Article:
That Raspberry Pi Synth

So, after all the exposure of the create digital music post, it is high time I added a little bit of background to the Raspberry Pi-MS Korg combo. I really should have done that before I leaked the video anywhere but ho well, timing was also good with the korg announcement.

So, what’s that thing exactly ?

I’ve been, over time, expanding slowly a new framework for writing sound tools. Sequencers, synthesizers, midi processor.. anything. You could see it as my own little supercollider. Within the framework you can code sound modules (oscillators/filters/effects/..), connect them together in a nord modular/reactor fashion and map controls from those modules to midi. The swiss-knife army tool of the trade. With emphasis on portability. Because I’m extremely interested in embedded platforms and odd/cheap units.

The synth demonstrated in this video is just one application of this framework, ported to the Raspberry Pi.

It’s a simple 2 Osc/2 Filter/1 Envelope graph with proper MIDI mapping to correspond to some of the MS-20 controller layout. It’s interesting to see how important and strong the MS-20 legacy still is. I could have done the exact same demo with a MPK mini, but I’m sure it wouldn’t have the impact this one had. The thing about this controller, beside it’s heritage, is that is implies the promise of hours of fiddling and finding unique sounds. It is something you want to bond with and spend time with, much to the opposite of all generic controller most manufacturers do now. Providing a screen-less software back-end to such a controller effectively completes that feeling of being in presence of a physical loving machine.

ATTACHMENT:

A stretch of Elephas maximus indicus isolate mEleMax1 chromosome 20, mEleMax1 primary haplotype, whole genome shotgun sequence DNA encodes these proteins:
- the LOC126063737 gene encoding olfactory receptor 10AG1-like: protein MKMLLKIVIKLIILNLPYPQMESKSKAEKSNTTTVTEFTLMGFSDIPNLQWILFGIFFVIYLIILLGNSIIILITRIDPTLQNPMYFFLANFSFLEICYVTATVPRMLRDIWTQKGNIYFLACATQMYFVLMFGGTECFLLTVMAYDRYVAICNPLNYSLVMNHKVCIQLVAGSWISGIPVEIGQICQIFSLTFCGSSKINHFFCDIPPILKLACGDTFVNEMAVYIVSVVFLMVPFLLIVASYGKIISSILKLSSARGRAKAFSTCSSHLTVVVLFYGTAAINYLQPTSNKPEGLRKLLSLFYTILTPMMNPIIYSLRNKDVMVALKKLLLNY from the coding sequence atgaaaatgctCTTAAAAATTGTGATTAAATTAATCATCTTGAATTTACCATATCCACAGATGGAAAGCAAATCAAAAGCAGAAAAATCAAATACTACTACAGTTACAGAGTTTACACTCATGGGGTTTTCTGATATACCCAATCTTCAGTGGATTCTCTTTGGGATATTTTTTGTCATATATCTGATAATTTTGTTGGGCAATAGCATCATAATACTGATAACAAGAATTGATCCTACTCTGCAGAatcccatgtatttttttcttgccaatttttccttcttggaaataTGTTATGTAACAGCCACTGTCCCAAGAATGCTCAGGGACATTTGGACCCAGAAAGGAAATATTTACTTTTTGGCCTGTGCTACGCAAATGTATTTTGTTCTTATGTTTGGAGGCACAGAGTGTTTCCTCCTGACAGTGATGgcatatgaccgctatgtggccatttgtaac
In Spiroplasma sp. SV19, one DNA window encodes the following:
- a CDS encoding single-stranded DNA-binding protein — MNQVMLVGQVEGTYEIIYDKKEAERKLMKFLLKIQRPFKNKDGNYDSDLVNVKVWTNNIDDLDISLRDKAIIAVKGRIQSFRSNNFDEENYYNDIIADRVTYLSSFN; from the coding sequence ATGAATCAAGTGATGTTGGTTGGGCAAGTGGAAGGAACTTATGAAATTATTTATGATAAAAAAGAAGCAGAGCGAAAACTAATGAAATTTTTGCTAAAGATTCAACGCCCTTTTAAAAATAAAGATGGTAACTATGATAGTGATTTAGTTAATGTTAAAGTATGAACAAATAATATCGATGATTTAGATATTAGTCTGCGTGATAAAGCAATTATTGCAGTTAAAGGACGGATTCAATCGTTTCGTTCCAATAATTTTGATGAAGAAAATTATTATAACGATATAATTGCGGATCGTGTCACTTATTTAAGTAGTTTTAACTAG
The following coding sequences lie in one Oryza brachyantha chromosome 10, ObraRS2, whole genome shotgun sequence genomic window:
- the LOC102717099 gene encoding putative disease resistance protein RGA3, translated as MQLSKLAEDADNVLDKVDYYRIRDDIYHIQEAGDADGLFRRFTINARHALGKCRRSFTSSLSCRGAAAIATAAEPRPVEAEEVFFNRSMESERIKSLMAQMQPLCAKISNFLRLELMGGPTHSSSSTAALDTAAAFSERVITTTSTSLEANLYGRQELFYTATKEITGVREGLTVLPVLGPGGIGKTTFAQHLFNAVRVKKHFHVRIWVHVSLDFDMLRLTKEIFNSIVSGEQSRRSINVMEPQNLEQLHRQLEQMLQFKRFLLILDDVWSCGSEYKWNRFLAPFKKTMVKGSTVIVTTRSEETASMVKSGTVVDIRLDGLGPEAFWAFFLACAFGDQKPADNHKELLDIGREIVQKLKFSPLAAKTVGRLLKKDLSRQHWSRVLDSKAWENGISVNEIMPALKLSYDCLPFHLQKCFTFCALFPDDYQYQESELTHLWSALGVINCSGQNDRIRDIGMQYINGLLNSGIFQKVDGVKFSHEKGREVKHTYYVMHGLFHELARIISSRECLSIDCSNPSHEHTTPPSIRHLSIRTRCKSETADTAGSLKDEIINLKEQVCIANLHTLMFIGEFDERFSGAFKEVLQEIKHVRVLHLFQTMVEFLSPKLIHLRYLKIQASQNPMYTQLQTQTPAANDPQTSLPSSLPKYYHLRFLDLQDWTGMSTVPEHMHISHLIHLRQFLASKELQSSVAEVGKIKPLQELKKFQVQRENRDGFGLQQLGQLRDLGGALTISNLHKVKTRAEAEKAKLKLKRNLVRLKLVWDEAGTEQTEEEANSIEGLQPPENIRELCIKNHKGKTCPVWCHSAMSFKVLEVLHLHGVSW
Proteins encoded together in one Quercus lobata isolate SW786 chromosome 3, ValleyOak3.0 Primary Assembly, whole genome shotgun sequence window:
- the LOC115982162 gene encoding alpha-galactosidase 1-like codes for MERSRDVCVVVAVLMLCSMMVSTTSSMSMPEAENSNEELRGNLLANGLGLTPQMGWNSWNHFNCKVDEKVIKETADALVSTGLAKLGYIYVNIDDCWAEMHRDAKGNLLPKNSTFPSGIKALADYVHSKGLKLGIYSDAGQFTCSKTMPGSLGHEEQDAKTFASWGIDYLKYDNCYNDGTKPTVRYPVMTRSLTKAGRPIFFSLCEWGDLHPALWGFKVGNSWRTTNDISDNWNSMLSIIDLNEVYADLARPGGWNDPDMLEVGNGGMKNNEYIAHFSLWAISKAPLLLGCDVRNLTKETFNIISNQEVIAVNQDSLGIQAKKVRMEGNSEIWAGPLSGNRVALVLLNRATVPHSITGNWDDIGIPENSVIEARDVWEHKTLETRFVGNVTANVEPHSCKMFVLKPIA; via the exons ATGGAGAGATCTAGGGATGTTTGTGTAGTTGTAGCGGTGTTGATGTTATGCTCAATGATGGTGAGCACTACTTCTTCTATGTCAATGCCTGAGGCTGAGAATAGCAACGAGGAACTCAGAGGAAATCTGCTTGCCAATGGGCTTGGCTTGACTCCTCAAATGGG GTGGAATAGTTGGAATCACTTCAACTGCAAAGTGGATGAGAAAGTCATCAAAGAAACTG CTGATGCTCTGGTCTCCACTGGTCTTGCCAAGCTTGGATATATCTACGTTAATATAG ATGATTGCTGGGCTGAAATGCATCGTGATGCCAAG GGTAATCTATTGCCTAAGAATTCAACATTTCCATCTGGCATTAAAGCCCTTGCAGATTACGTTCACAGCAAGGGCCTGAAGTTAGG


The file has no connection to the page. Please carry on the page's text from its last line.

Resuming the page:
Porting to the raspberry pi

Compiling for the RPi was the easiest thing ever. Installing the image is super easy and after connecting it to a wired network and enabling sshd from the install menu, it was up and running. I made the mistake at first to try to cross-compile it as I usually do but the toolchain misses a lot of headers and libraries (SDL/ASLA/Jack) and so I reverted to compiling on the board itself which, after a few usual apt-get and selecting a debian build in cmake went as a breeze. It’s super slow when trying to optimise the code (about 30 minutes while on my old mac it takes about 20 seconds) but other than waiting, there was no headache to get a running executable.


I was eager to test the performance of the RPi. It is a lot cheaper than the Beagleboard, my previous target for linux-based embedded synth, and possibly less performant so I was wondering what would be possible to do with it. Of course the minimum latency is heavily going to depend on what type of synth you’re trying to run and -although the architecture of the synth is pretty simple- the two filters are quite big models so it’s a fairely ‘heavy’ synth. For comparison, I’ve already gathered the maximum number of voices depending on the sample buffer settings for the beagleboard over here.

HDMI out:

My first test was simply to use the ALSA default driver. It won’t accept latencies below 256 samples which isn’t super good but a 6 msecs latency is not that bad. The results are: